A $66 billion acquisition may kill Monsanto’s under-the-radar venture capital arm — and it could have consequences for Bayer (BAYRY)

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  • Monsanto had an under-the-radar venture capital arm.
  • But after its $66 billion deal with chemical giant Bayer, that group has disappeared, with all three of its staff members leaving the company within a month.
  • The former managing director of the VC arm told Business Insider that he “took a page out of Google and Facebook’s playbook” and bet big on small startups that showcased creative ideas.

The biggest all-cash company merger in history doesn’t come without sacrifices.

For agricultural behemoth Monsanto, which this month finalized its $66 billion deal with chemical giant Bayer, one of those sacrifices is saying good-bye to a venture capital team that kept the company on the cutting edge of food and farm tech.

By making quick investments in promising startups, inking deals with potential competitors, and prioritizing creative ideas over hard data, Monsanto Growth Ventures (MGV) functioned more like a Silicon Valley tech company than a 116-year old corporate colossus.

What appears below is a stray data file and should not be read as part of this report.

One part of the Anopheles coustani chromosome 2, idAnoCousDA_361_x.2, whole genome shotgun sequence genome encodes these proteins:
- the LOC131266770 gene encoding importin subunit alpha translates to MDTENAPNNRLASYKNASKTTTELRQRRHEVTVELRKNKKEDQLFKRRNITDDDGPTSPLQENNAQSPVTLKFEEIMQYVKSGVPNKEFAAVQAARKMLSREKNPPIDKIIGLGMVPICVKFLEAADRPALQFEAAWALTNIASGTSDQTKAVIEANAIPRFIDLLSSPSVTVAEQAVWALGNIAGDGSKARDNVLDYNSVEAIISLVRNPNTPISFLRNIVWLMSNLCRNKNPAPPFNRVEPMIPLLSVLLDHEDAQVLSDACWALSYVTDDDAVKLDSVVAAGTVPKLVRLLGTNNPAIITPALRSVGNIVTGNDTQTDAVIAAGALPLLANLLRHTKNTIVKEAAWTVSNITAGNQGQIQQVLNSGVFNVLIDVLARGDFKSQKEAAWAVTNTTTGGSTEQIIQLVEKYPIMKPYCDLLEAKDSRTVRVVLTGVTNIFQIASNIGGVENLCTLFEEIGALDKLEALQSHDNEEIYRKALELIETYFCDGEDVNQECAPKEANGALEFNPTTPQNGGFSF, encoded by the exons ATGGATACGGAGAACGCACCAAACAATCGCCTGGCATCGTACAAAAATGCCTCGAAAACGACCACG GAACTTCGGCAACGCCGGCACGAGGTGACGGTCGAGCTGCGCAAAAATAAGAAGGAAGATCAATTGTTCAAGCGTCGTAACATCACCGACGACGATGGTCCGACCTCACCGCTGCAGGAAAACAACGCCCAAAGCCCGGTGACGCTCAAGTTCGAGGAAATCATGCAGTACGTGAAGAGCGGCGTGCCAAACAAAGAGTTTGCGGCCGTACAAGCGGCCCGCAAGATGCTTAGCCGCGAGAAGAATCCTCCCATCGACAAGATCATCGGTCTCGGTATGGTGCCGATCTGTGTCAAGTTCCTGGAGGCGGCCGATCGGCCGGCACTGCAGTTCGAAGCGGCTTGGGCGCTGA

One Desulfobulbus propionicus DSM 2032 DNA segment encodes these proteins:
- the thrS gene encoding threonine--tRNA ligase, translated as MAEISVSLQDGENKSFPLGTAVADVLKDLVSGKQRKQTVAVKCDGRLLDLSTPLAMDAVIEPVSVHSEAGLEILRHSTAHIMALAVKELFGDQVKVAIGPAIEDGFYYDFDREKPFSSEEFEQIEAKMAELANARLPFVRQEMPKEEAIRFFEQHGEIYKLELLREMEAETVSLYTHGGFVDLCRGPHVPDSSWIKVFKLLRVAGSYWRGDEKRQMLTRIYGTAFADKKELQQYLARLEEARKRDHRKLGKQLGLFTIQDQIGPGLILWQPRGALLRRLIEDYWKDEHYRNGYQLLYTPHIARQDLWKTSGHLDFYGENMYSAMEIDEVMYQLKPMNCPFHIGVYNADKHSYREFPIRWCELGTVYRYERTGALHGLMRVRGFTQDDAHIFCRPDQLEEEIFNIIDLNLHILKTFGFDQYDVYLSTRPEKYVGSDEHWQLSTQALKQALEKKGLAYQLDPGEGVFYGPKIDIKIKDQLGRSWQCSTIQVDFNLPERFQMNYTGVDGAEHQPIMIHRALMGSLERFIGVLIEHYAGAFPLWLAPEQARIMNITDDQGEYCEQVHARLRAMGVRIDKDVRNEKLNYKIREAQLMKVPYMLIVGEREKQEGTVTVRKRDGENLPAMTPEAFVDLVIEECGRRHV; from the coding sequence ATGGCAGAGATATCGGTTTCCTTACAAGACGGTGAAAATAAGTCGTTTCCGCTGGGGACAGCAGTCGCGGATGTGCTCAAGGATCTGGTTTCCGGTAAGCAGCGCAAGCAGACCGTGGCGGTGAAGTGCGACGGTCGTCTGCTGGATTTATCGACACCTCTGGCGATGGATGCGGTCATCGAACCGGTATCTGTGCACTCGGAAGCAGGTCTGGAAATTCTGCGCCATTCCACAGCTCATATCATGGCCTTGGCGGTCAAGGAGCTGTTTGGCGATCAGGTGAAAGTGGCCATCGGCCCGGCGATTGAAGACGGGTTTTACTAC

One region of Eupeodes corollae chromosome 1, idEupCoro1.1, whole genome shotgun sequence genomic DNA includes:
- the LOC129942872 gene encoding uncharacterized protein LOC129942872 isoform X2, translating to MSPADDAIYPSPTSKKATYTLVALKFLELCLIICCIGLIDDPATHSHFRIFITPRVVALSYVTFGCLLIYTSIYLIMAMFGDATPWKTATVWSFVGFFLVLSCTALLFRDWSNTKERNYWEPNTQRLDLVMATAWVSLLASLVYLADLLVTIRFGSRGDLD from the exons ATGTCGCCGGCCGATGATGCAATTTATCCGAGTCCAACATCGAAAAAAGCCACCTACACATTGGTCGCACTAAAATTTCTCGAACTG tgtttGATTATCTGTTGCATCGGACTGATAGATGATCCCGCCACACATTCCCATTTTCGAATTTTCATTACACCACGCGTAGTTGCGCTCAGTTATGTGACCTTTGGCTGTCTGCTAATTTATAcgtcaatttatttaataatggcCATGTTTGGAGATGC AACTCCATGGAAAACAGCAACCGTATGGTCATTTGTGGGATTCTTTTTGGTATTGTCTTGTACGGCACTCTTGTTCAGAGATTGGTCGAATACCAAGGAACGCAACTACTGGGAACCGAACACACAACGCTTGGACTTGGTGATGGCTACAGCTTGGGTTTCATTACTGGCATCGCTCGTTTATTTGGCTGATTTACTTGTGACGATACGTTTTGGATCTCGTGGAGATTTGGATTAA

“Monsanto really took a page out of Google and Facebook’s playbook,” John Hamer, MGV’s former managing director, told Business Insider. “You acquire a company not just for the asset but for the talent that’s in that company and the way that talent can shape what you’re doing.”

Whether it was investing $125 million in a gene editing startup aiming to bring the first CRISPR-edited produce to grocery stores or inking a nearly $1 billion deal for a data-heavy weather prediction company to brace for the uncertainties of climate change, Hamer’s team made bets on startups that could keep Monsanto at the forefront of the nascent ag-tech landscape.

But in April, just weeks after the Bayer merger was green-lit by the European Union, all three of MGV’s leading employees — including Hamer — left the company, leaving the future of venture capital at Bayer uncertain.